We hurried the other day to give Sam, an anxious prospective client, a crash course in PR before he falls back on a risky, doomed-to-fail DIY approach.
Sam was ready to sign a contract with our PR firm TransMedia Group until something happened to his feet. They suddenly got cold.
So Sam calls me over the weekend and tells me he wants to come in Monday morning. He said he was flabbergasted to learn that a US1 news release on PRNewswire costs over $800. So now he’s concerned if he puts out a lot of releases on the wires and has to pay our fee besides, he’s going to run out of cash.
So it’s time to give Sam a crash course in PR, which you’re welcome to take yourself. Here are some of the fundamentals.
Every time Sam signs a new customer or has an announcement to make, it’s not necessary to blast it out nationally on the wires. The media most likely to run the story are in the region where the story is breaking.
Actually, a release on the state wire costs roughly a third yet still reaches out nationally via Yahoo, AP, MarketWatch, etc. So a national release is often overkill and a waste of money as media in Michigan aren’t going to care that much about a story in Miami.
Also, a news release on the wires is essentially telling journalists who love exclusives that everyone has this story, so sorry, it’s not exclusive.
PR firms subscribe to potent PR services that allow us to spread Sam’s news in the form of “a pitch” to a targeted list of journalists and media most likely to be interested in a particular development. Let’s say we want to target sports and fitness reporters and their respective publications who’ll appreciate a story about a new training modality for athletes. So I advise our staff as follows:
So here’s the game plan for Sam’s crash course. Kickoff 10 AM! We educate Sam how we do PR.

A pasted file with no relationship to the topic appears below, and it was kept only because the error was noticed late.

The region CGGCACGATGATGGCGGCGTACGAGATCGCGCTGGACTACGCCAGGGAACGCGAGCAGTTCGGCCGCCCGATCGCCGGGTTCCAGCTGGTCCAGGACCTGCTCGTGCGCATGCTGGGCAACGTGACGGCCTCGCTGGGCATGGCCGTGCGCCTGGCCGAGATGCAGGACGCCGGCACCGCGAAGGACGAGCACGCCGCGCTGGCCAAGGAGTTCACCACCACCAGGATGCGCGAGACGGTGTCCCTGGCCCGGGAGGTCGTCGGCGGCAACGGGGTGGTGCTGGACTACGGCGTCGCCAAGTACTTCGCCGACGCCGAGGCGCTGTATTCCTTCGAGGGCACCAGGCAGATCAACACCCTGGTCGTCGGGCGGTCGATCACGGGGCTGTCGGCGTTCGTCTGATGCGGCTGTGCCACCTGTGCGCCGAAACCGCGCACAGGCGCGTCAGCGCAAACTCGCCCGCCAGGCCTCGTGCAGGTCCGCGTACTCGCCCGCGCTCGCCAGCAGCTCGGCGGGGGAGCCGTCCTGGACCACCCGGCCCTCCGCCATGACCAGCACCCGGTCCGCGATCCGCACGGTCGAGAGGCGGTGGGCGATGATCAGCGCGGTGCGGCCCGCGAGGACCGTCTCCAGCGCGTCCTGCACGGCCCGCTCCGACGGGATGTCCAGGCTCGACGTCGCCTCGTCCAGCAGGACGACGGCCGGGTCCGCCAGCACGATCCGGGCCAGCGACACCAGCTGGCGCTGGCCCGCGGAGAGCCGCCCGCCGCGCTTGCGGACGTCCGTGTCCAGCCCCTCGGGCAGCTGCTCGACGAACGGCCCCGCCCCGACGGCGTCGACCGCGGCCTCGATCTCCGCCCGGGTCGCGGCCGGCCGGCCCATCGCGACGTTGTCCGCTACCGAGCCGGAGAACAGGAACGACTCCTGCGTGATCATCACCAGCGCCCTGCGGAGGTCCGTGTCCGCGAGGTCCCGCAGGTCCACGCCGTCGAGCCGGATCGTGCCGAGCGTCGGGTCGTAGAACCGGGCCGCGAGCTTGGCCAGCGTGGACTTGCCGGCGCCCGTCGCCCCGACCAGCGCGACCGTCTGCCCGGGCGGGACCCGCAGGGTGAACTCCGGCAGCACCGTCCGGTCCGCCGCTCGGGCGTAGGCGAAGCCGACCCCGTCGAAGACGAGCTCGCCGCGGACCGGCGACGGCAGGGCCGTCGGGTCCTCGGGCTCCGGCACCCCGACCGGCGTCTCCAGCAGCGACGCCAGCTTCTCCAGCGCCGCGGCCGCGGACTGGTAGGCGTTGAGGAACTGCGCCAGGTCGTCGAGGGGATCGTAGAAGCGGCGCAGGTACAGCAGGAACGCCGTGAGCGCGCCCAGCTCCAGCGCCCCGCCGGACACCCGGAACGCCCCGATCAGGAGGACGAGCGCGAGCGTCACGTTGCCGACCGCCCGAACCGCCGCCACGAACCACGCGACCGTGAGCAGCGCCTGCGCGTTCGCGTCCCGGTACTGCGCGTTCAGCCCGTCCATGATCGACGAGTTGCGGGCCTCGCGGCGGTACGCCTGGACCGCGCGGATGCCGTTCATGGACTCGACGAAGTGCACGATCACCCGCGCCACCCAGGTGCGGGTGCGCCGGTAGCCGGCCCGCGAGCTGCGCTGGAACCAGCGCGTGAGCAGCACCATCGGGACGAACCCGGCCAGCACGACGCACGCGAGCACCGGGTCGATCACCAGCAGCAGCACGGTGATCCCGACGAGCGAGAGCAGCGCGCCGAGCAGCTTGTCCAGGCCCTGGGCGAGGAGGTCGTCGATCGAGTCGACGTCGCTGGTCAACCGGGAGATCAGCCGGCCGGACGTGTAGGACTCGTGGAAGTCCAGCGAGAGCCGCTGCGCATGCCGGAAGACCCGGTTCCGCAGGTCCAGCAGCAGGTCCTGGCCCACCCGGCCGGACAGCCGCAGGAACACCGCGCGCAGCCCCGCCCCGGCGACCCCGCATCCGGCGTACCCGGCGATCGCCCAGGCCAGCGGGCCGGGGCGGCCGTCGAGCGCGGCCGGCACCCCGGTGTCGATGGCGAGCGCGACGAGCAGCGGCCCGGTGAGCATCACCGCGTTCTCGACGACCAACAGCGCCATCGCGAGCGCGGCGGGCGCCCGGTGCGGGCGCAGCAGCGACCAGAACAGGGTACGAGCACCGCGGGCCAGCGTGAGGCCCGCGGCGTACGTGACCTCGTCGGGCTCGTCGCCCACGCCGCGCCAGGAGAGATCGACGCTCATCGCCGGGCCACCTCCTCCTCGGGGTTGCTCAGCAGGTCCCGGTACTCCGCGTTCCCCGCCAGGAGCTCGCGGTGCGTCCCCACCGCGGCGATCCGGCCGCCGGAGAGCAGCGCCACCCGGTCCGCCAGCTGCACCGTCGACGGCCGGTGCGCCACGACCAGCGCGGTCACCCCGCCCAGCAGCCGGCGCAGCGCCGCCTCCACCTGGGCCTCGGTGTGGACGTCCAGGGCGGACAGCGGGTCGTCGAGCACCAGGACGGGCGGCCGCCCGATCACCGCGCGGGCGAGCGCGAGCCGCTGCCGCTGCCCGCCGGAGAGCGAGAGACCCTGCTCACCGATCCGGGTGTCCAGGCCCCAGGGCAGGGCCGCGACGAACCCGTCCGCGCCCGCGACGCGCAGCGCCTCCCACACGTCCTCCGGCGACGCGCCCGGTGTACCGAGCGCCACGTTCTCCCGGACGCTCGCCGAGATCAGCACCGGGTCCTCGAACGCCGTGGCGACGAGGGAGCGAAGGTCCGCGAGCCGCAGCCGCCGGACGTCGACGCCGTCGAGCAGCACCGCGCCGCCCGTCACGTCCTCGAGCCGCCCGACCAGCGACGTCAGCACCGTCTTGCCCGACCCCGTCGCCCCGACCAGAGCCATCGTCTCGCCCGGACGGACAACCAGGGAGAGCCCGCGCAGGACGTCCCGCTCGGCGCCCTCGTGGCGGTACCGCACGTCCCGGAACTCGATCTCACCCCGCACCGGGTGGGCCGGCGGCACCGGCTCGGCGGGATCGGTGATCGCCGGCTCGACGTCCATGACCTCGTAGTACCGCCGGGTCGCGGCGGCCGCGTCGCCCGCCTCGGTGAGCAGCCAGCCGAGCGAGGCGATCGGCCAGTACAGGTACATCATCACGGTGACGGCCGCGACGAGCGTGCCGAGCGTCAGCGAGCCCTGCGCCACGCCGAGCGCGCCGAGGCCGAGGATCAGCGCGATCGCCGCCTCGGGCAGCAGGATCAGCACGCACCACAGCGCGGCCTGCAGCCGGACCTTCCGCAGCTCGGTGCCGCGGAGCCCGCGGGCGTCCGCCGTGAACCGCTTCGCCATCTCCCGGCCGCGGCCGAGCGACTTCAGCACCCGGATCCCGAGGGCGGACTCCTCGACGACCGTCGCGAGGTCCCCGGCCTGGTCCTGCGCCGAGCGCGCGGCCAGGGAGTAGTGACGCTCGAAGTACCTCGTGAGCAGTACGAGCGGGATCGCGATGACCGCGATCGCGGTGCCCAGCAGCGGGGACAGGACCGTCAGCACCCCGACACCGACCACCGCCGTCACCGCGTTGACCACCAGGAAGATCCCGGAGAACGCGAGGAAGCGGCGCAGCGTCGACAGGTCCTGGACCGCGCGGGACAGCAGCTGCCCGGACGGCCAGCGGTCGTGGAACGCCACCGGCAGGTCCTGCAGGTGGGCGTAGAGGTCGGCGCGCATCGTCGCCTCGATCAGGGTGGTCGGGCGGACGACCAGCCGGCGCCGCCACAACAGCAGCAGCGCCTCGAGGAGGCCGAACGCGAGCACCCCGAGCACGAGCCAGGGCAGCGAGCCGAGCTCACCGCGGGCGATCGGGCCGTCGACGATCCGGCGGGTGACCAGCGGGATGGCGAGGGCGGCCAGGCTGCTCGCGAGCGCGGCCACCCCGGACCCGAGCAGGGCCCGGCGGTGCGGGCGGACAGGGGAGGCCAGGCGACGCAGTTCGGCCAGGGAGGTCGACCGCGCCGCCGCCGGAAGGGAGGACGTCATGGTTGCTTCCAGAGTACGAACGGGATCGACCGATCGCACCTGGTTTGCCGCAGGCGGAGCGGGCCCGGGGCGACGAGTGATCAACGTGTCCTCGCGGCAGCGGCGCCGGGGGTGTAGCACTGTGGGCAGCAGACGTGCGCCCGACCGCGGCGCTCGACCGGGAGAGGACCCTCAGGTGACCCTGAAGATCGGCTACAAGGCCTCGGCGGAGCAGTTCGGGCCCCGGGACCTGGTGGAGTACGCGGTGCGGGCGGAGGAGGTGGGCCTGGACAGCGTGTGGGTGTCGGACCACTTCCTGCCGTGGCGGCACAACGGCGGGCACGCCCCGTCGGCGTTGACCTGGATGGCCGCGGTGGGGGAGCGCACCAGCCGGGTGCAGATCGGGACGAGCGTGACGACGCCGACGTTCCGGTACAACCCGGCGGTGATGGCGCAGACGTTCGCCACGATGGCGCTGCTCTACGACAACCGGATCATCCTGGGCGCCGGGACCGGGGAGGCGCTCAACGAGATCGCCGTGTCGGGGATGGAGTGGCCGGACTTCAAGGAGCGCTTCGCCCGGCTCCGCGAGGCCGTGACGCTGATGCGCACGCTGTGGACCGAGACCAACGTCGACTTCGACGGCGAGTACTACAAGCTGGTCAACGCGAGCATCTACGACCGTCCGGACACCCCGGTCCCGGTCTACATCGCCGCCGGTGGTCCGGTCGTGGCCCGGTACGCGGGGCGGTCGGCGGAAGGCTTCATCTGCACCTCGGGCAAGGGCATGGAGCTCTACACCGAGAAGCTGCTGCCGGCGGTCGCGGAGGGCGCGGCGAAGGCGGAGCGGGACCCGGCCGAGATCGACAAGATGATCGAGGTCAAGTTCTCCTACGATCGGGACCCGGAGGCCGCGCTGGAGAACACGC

First, we tell him we use a service called Cision that allows us to target journalists, which will give Sam much more bang for his buck. Also we tell him about “ProfNet” that tells us when a reporter is looking to interview an expert on a subject the reporter’s doing a story on.
Then we show Sam how events, contracts and news he makes can be marketed and exploited on social media, which you’re so good at and so enterprising.
We explain how we can market a story about Sam’s business if he signs a customer or announces a project in Texas where we have an office and many media contacts, including at Associated Press, which can take the story nationwide from there.
We show Sam some of our successful PR campaigns, which followed the same method I’m prescribing for Sam.
So the objective of our crash course is to take this nervous prospect calmly through the process so he’s not fixated on news releases that are only going to eat up his budget and not be that productive. What’s more, he’ll only wear out his welcome on the wires.
Because we like Sam’s company and the story behinds his innovative products and services, I might just make this more affordable for him by offering to absorb the cost of a couple statewide news releases a month or one national release a month besides our Agency Roster, which goes out nationally announcing a new client.
And now for the piece de resistance, we inform Sam that we also plan to book him on broadcast shows and for print interviews regionally and nationally to talk about the uniqueness of his brand, his superlative products and services.
Let’s start by booking him on our weekly radio show Thursday that we do inhouse reaching over 200,000 listeners!
In conclusion, we summarize for Sam that . . . effective PR is multi-dimensional and only seasoned professionals know how to put it together and pull it off productively.